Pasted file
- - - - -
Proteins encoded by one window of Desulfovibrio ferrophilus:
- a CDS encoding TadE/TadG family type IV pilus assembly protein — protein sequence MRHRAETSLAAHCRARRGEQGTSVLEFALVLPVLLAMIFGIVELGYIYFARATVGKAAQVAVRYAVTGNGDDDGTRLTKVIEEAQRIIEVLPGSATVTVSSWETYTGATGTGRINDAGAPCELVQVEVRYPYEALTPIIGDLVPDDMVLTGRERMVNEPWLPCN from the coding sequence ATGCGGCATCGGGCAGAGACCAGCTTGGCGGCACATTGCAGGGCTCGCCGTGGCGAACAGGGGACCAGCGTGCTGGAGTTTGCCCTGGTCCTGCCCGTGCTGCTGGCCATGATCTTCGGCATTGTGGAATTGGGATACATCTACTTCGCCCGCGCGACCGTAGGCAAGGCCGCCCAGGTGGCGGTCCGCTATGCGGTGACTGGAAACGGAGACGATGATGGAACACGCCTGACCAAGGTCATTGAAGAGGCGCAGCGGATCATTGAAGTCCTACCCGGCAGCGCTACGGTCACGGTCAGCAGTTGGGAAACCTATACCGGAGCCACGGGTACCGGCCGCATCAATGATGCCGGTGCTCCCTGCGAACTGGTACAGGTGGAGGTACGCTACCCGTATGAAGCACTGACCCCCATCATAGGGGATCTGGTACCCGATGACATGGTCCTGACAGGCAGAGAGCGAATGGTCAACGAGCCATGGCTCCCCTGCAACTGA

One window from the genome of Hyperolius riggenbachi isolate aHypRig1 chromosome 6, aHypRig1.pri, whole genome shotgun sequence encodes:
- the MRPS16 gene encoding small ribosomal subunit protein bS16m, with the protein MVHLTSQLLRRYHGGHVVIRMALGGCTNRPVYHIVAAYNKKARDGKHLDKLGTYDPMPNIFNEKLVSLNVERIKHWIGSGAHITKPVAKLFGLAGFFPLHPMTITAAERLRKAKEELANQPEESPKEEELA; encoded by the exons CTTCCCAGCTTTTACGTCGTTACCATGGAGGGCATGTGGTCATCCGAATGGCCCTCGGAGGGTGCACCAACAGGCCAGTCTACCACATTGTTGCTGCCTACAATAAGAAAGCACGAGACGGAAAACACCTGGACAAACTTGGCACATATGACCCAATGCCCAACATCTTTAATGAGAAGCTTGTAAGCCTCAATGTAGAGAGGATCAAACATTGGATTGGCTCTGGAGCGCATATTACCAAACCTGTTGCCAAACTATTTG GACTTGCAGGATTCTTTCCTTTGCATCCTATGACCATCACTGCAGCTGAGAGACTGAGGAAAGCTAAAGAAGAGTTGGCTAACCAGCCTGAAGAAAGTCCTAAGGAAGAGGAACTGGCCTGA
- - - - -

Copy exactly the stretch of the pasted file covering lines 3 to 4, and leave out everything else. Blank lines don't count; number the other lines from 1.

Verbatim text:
One window from the genome of Hyperolius riggenbachi isolate aHypRig1 chromosome 6, aHypRig1.pri, whole genome shotgun sequence encodes:
- the MRPS16 gene encoding small ribosomal subunit protein bS16m, with the protein MVHLTSQLLRRYHGGHVVIRMALGGCTNRPVYHIVAAYNKKARDGKHLDKLGTYDPMPNIFNEKLVSLNVERIKHWIGSGAHITKPVAKLFGLAGFFPLHPMTITAAERLRKAKEELANQPEESPKEEELA; encoded by the exons CTTCCCAGCTTTTACGTCGTTACCATGGAGGGCATGTGGTCATCCGAATGGCCCTCGGAGGGTGCACCAACAGGCCAGTCTACCACATTGTTGCTGCCTACAATAAGAAAGCACGAGACGGAAAACACCTGGACAAACTTGGCACATATGACCCAATGCCCAACATCTTTAATGAGAAGCTTGTAAGCCTCAATGTAGAGAGGATCAAACATTGGATTGGCTCTGGAGCGCATATTACCAAACCTGTTGCCAAACTATTTG GACTTGCAGGATTCTTTCCTTTGCATCCTATGACCATCACTGCAGCTGAGAGACTGAGGAAAGCTAAAGAAGAGTTGGCTAACCAGCCTGAAGAAAGTCCTAAGGAAGAGGAACTGGCCTGA